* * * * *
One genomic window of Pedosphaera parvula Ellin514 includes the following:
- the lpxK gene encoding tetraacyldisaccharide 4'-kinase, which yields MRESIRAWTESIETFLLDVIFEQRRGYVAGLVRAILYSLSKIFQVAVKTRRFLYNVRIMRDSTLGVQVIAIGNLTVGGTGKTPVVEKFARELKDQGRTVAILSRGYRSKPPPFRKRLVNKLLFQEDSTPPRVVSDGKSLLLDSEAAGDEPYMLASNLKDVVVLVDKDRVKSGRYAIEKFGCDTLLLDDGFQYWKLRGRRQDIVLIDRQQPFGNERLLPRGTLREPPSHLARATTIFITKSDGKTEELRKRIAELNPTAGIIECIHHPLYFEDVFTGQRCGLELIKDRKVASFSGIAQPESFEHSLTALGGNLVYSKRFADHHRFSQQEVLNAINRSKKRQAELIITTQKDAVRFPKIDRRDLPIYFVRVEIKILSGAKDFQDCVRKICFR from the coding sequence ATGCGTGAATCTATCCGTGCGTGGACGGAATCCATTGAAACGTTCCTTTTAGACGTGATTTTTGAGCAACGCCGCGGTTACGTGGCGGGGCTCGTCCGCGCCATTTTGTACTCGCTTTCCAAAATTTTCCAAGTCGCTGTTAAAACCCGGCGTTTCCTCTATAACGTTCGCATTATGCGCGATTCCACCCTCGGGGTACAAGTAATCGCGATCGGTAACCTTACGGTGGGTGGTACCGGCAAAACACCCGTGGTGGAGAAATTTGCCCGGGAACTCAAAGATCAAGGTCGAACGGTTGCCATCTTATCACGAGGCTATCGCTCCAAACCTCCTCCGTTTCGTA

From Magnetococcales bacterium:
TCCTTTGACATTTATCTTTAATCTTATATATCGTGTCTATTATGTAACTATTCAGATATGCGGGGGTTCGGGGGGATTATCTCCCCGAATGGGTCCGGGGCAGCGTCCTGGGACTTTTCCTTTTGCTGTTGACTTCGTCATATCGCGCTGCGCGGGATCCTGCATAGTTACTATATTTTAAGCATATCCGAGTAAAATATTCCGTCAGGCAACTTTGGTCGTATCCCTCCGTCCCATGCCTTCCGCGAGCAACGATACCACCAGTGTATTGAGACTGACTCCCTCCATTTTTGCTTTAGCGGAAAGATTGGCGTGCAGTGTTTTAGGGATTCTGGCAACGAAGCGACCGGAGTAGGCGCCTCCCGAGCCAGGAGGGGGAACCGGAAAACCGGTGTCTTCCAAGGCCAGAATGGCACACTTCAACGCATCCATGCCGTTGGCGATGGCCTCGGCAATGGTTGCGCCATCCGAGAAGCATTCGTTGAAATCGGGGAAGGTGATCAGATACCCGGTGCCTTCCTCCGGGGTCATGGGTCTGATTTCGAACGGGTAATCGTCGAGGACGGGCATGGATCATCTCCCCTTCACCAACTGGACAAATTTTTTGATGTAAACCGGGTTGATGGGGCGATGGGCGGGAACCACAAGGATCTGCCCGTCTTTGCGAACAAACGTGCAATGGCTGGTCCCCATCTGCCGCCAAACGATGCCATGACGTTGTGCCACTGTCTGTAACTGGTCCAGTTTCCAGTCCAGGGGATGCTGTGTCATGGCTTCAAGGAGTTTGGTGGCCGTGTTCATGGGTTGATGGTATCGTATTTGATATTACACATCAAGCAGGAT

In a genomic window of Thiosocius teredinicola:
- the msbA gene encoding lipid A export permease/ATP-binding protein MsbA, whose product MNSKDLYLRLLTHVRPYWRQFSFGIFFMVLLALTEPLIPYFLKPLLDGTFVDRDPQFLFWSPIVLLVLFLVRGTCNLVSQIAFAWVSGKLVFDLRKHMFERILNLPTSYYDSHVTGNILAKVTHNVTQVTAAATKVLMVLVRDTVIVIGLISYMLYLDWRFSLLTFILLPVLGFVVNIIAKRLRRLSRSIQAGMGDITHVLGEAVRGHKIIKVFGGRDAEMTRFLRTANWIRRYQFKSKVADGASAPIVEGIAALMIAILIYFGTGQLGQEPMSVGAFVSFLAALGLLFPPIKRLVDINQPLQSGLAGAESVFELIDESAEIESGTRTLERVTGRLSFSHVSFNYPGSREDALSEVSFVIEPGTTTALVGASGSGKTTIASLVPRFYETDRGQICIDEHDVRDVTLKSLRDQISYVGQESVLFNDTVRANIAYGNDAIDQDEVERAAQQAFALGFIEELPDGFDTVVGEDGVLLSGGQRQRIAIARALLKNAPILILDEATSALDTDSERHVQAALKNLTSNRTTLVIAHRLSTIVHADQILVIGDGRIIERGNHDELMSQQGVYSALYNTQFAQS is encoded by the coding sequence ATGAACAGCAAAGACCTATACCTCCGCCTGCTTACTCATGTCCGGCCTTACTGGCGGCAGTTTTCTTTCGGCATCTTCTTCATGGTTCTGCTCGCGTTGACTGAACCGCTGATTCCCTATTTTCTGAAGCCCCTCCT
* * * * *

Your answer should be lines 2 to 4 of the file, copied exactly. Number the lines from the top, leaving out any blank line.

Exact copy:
- the lpxK gene encoding tetraacyldisaccharide 4'-kinase, which yields MRESIRAWTESIETFLLDVIFEQRRGYVAGLVRAILYSLSKIFQVAVKTRRFLYNVRIMRDSTLGVQVIAIGNLTVGGTGKTPVVEKFARELKDQGRTVAILSRGYRSKPPPFRKRLVNKLLFQEDSTPPRVVSDGKSLLLDSEAAGDEPYMLASNLKDVVVLVDKDRVKSGRYAIEKFGCDTLLLDDGFQYWKLRGRRQDIVLIDRQQPFGNERLLPRGTLREPPSHLARATTIFITKSDGKTEELRKRIAELNPTAGIIECIHHPLYFEDVFTGQRCGLELIKDRKVASFSGIAQPESFEHSLTALGGNLVYSKRFADHHRFSQQEVLNAINRSKKRQAELIITTQKDAVRFPKIDRRDLPIYFVRVEIKILSGAKDFQDCVRKICFR from the coding sequence ATGCGTGAATCTATCCGTGCGTGGACGGAATCCATTGAAACGTTCCTTTTAGACGTGATTTTTGAGCAACGCCGCGGTTACGTGGCGGGGCTCGTCCGCGCCATTTTGTACTCGCTTTCCAAAATTTTCCAAGTCGCTGTTAAAACCCGGCGTTTCCTCTATAACGTTCGCATTATGCGCGATTCCACCCTCGGGGTACAAGTAATCGCGATCGGTAACCTTACGGTGGGTGGTACCGGCAAAACACCCGTGGTGGAGAAATTTGCCCGGGAACTCAAAGATCAAGGTCGAACGGTTGCCATCTTATCACGAGGCTATCGCTCCAAACCTCCTCCGTTTCGTA

From Magnetococcales bacterium:
TCCTTTGACATTTATCTTTAATCTTATATATCGTGTCTATTATGTAACTATTCAGATATGCGGGGGTTCGGGGGGATTATCTCCCCGAATGGGTCCGGGGCAGCGTCCTGGGACTTTTCCTTTTGCTGTTGACTTCGTCATATCGCGCTGCGCGGGATCCTGCATAGTTACTATATTTTAAGCATATCCGAGTAAAATATTCCGTCAGGCAACTTTGGTCGTATCCCTCCGTCCCATGCCTTCCGCGAGCAACGATACCACCAGTGTATTGAGACTGACTCCCTCCATTTTTGCTTTAGCGGAAAGATTGGCGTGCAGTGTTTTAGGGATTCTGGCAACGAAGCGACCGGAGTAGGCGCCTCCCGAGCCAGGAGGGGGAACCGGAAAACCGGTGTCTTCCAAGGCCAGAATGGCACACTTCAACGCATCCATGCCGTTGGCGATGGCCTCGGCAATGGTTGCGCCATCCGAGAAGCATTCGTTGAAATCGGGGAAGGTGATCAGATACCCGGTGCCTTCCTCCGGGGTCATGGGTCTGATTTCGAACGGGTAATCGTCGAGGACGGGCATGGATCATCTCCCCTTCACCAACTGGACAAATTTTTTGATGTAAACCGGGTTGATGGGGCGATGGGCGGGAACCACAAGGATCTGCCCGTCTTTGCGAACAAACGTGCAATGGCTGGTCCCCATCTGCCGCCAAACGATGCCATGACGTTGTGCCACTGTCTGTAACTGGTCCAGTTTCCAGTCCAGGGGATGCTGTGTCATGGCTTCAAGGAGTTTGGTGGCCGTGTTCATGGGTTGATGGTATCGTATTTGATATTACACATCAAGCAGGAT